Statehouse Live: Union members kicked out of Kansas House gallery during vote
Topeka ? More than 50 union members shouting “vote no” were kicked out of the House gallery on Thursday as Republicans pushed through a bill that workers said would limit their ability to participate in political campaigns.
House Speaker Mike O’Neal, R-Hutchinson, called the demonstration the most disrespectful display he had seen in his 27 years in the Legislature. “Please exit the gallery,” he said. A worker shouted that approval of the legislation was disrespectful as the group was escorted out by state troopers.
House Bill 2130 would ban unions from making paycheck deductions for political activities and prohibit public employee unions from endorsing candidates. It was approved 75-46, with only Republican support, and now goes to the Senate for consideration.
Earlier in the morning, union members lined up outside the House chamber and cheered House members who voted against the bill in a first-round vote on Wednesday, and chanted “vote no” when those who had supported the measure walked by.
At one point during a “vote no” chant, a Capitol police officer told the group to “knock it off,” which produced a brief confrontation. Bruce Tunnell, executive vice president of the Kansas AFL-CIO, told the officer, “We will not shut up. We will not keep it down.”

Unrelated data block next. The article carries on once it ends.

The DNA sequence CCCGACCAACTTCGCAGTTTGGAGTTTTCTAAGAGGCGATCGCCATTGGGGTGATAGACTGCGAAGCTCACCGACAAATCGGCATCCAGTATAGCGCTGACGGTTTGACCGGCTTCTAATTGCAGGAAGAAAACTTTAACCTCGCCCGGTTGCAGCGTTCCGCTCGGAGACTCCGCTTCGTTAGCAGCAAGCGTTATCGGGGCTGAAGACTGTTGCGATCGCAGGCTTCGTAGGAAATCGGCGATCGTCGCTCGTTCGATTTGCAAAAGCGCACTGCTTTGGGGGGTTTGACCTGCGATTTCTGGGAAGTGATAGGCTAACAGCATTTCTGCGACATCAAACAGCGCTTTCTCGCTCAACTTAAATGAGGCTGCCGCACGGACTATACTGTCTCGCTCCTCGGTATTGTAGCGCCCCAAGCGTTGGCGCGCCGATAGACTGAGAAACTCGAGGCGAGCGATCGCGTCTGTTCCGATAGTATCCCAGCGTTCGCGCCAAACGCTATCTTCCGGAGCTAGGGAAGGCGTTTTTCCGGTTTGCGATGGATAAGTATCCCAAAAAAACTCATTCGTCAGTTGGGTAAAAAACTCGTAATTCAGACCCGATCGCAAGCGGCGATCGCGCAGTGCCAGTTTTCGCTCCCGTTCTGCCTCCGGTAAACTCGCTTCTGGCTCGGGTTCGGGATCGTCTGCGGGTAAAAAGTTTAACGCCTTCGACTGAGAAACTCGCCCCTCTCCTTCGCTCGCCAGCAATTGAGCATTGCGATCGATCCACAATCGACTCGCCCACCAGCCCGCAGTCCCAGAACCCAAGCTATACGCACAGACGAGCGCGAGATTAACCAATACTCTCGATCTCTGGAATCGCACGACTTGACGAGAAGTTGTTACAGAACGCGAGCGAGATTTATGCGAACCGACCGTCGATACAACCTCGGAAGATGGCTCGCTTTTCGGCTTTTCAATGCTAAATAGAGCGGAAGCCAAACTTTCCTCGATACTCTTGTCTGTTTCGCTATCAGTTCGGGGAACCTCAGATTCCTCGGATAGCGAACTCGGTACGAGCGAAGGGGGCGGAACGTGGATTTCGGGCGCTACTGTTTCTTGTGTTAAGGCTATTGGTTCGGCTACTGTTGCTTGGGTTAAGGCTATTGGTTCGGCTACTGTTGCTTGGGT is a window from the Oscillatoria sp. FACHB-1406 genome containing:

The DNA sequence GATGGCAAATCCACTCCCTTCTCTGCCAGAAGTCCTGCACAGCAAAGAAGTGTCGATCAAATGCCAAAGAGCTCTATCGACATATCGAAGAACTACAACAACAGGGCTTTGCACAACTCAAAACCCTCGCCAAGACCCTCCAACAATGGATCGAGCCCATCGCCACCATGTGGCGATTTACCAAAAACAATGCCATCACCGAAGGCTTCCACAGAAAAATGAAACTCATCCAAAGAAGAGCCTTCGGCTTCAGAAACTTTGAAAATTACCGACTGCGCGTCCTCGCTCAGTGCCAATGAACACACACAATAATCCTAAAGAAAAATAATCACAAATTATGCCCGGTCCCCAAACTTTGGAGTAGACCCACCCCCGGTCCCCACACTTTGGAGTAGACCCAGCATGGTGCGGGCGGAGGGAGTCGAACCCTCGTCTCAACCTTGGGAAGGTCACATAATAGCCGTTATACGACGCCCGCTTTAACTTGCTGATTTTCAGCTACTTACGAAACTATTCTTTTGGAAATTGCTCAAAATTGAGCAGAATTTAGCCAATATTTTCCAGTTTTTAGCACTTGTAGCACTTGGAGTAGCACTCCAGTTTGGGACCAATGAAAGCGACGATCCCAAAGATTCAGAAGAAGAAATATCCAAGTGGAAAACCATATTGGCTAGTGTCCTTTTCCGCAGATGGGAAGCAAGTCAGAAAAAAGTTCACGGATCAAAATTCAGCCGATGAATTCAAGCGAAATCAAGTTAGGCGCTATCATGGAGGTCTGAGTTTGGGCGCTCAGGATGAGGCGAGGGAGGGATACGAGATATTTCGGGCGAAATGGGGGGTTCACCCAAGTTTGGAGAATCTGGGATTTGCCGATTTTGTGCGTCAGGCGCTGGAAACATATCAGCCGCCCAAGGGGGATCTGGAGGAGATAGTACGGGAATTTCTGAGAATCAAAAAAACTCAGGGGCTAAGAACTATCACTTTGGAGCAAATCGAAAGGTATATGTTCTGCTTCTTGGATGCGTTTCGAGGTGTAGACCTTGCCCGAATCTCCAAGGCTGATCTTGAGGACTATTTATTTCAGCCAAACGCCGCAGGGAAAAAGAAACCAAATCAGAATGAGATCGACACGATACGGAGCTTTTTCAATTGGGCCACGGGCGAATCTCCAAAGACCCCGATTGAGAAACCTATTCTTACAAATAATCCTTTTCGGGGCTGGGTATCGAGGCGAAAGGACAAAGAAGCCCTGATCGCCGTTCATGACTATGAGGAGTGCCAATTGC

House Democratic Leader Paul Davis of Lawrence told union members, “Don’t let them kick you out of here,” as he entered the House chamber.
Labor representatives said House Bill 2130 was an attack on the ability of workers to organize and participate as a group in the political process. They said it was the latest example of how Republicans were trying to neutralize unions at the legislative level in various states, including Wisconsin, Ohio and Indiana.
Supporters of the bill said it was aimed at helping union workers who disagreed with their union’s political activities.
State Rep. Anthony Brown, a former union carpenter and chairman of the committee that produced the bill, said it would protect workers who pay their union dues but want to opt out of the political decisions made by the unions.
“I had no choice. I had no opt out,” Brown, R-Eudora, said.
Speaker O’Neal said, “For too long, unions have placed a stranglehold on their members’ political contributions.”
But union supporters said union members can always opt out of belonging to the union or having their dues used for political activities.
The bill is being pushed by the Kansas Chamber of Commerce and Kansas chapter of Americans for Prosperity.
Davis called the bill “a naked assault on the ability of teachers, prison guards, carpenters, construction workers and other working Kansans to participate in the political process.”
Matthew Hall of Lawrence, an organizer with the Kansas Organization of State Employees, described the bill as “political maneuvering by big business and some Republicans who are trying to get rid of the opposition.”
Robert Bausch, an electrician from Topeka, said in Kansas all union activity is voluntary. A 17-year union member, he said, “No one has ever told me how to vote.”
Speaker O’Neal’s chief of staff, Rachelle Colombo, said security was called in to monitor the protesters after several female legislators said they were called obscene names. Union organizers denied Colombo’s allegation that union members had made any improper remarks.